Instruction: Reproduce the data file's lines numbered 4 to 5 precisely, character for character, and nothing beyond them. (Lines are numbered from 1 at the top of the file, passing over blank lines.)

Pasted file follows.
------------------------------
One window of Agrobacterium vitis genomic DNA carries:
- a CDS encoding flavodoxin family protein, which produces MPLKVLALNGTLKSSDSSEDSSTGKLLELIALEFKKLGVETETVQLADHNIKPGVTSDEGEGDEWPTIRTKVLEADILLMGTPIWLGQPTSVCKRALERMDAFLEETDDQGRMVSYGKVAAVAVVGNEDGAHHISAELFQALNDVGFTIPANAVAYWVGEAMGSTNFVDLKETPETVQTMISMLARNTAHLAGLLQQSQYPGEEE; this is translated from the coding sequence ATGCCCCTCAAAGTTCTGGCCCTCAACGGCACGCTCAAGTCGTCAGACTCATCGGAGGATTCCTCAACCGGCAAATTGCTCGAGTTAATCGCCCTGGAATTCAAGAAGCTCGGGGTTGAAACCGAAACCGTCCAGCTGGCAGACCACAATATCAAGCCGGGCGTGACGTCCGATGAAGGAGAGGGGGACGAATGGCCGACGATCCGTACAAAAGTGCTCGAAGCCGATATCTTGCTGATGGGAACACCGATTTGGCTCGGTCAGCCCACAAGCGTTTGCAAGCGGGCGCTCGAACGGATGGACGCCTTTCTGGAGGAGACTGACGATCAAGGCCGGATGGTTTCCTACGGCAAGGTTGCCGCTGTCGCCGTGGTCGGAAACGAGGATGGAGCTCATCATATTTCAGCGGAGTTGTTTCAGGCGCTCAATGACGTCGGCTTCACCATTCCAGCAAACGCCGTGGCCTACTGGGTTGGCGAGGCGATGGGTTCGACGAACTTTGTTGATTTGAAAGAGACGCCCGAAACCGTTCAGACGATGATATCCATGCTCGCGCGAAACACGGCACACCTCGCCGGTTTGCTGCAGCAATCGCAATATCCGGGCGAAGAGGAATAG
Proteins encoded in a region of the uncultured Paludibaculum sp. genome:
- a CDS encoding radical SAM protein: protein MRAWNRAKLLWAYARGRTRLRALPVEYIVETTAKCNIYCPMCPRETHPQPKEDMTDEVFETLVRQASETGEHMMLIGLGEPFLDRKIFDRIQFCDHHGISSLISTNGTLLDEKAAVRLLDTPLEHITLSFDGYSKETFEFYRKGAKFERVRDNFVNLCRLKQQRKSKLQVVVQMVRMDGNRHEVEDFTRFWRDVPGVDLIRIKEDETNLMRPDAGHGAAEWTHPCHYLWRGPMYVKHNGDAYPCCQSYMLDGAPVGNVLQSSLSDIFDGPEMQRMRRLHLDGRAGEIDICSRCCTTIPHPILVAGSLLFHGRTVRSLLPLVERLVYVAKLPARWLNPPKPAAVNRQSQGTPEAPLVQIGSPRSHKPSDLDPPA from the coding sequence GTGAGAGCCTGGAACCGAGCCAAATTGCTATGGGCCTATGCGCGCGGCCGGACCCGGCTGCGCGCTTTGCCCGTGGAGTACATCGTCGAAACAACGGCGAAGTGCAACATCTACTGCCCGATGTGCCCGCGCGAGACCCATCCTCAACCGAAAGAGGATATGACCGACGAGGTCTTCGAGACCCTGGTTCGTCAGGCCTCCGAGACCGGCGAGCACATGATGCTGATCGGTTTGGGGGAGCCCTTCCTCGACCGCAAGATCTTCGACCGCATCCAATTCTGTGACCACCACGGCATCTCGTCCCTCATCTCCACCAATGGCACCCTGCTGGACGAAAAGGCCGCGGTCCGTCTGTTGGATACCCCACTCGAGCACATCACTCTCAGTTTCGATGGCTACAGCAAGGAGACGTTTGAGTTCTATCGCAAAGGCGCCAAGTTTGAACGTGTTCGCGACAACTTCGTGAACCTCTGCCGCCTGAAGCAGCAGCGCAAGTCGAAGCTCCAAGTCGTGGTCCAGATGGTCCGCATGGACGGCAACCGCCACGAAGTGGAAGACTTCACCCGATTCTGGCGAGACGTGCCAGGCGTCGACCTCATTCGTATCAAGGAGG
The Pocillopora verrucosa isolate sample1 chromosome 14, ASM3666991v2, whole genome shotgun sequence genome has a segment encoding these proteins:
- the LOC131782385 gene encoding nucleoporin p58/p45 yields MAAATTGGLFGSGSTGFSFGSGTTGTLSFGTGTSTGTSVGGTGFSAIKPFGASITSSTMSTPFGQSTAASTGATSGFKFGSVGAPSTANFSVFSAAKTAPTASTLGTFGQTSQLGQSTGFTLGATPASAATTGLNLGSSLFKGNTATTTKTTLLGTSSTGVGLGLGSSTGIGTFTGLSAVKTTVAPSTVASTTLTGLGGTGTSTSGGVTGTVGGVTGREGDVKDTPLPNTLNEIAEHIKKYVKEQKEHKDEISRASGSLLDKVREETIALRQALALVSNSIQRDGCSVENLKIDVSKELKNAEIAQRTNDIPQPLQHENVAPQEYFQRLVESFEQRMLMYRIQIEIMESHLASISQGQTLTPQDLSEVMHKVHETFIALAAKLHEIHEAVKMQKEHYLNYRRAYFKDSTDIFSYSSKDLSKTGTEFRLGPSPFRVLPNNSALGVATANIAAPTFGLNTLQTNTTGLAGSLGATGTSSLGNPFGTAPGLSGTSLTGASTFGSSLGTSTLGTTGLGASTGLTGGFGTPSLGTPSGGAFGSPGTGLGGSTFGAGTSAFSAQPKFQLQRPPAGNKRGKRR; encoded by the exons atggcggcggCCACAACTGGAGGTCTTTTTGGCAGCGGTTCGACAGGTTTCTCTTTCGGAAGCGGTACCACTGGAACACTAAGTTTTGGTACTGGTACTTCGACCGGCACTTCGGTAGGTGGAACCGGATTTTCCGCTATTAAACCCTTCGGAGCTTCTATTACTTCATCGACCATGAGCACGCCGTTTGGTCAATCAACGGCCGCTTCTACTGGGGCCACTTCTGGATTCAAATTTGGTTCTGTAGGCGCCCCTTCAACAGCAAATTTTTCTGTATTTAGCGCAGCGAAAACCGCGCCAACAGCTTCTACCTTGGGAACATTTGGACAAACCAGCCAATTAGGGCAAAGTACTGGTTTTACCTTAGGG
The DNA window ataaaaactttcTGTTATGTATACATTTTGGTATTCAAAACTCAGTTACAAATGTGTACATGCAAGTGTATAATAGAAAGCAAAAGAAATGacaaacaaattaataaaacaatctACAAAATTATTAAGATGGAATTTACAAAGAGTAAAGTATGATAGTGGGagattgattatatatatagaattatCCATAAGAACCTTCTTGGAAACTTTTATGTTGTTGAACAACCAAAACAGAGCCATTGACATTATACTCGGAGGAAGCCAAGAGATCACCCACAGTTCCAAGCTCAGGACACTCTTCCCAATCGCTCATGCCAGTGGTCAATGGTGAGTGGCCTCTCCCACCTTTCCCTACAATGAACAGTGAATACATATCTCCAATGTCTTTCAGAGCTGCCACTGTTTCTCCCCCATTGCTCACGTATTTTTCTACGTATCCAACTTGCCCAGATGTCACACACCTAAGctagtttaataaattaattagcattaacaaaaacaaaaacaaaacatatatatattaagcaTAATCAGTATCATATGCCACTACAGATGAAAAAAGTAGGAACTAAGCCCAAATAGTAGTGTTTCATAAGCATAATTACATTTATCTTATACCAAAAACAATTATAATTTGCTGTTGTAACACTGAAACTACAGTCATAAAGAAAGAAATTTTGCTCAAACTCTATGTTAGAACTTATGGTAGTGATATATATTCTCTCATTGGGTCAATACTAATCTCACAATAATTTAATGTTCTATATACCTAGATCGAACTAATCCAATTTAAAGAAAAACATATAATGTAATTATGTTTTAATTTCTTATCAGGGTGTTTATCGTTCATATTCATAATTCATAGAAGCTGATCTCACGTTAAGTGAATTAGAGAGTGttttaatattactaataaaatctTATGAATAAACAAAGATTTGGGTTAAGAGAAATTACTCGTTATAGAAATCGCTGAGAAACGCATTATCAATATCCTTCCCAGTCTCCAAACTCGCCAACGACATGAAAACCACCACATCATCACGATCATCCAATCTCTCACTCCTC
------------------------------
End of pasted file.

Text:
- a CDS encoding radical SAM protein: protein MRAWNRAKLLWAYARGRTRLRALPVEYIVETTAKCNIYCPMCPRETHPQPKEDMTDEVFETLVRQASETGEHMMLIGLGEPFLDRKIFDRIQFCDHHGISSLISTNGTLLDEKAAVRLLDTPLEHITLSFDGYSKETFEFYRKGAKFERVRDNFVNLCRLKQQRKSKLQVVVQMVRMDGNRHEVEDFTRFWRDVPGVDLIRIKEDETNLMRPDAGHGAAEWTHPCHYLWRGPMYVKHNGDAYPCCQSYMLDGAPVGNVLQSSLSDIFDGPEMQRMRRLHLDGRAGEIDICSRCCTTIPHPILVAGSLLFHGRTVRSLLPLVERLVYVAKLPARWLNPPKPAAVNRQSQGTPEAPLVQIGSPRSHKPSDLDPPA from the coding sequence GTGAGAGCCTGGAACCGAGCCAAATTGCTATGGGCCTATGCGCGCGGCCGGACCCGGCTGCGCGCTTTGCCCGTGGAGTACATCGTCGAAACAACGGCGAAGTGCAACATCTACTGCCCGATGTGCCCGCGCGAGACCCATCCTCAACCGAAAGAGGATATGACCGACGAGGTCTTCGAGACCCTGGTTCGTCAGGCCTCCGAGACCGGCGAGCACATGATGCTGATCGGTTTGGGGGAGCCCTTCCTCGACCGCAAGATCTTCGACCGCATCCAATTCTGTGACCACCACGGCATCTCGTCCCTCATCTCCACCAATGGCACCCTGCTGGACGAAAAGGCCGCGGTCCGTCTGTTGGATACCCCACTCGAGCACATCACTCTCAGTTTCGATGGCTACAGCAAGGAGACGTTTGAGTTCTATCGCAAAGGCGCCAAGTTTGAACGTGTTCGCGACAACTTCGTGAACCTCTGCCGCCTGAAGCAGCAGCGCAAGTCGAAGCTCCAAGTCGTGGTCCAGATGGTCCGCATGGACGGCAACCGCCACGAAGTGGAAGACTTCACCCGATTCTGGCGAGACGTGCCAGGCGTCGACCTCATTCGTATCAAGGAGG
The Pocillopora verrucosa isolate sample1 chromosome 14, ASM3666991v2, whole genome shotgun sequence genome has a segment encoding these proteins: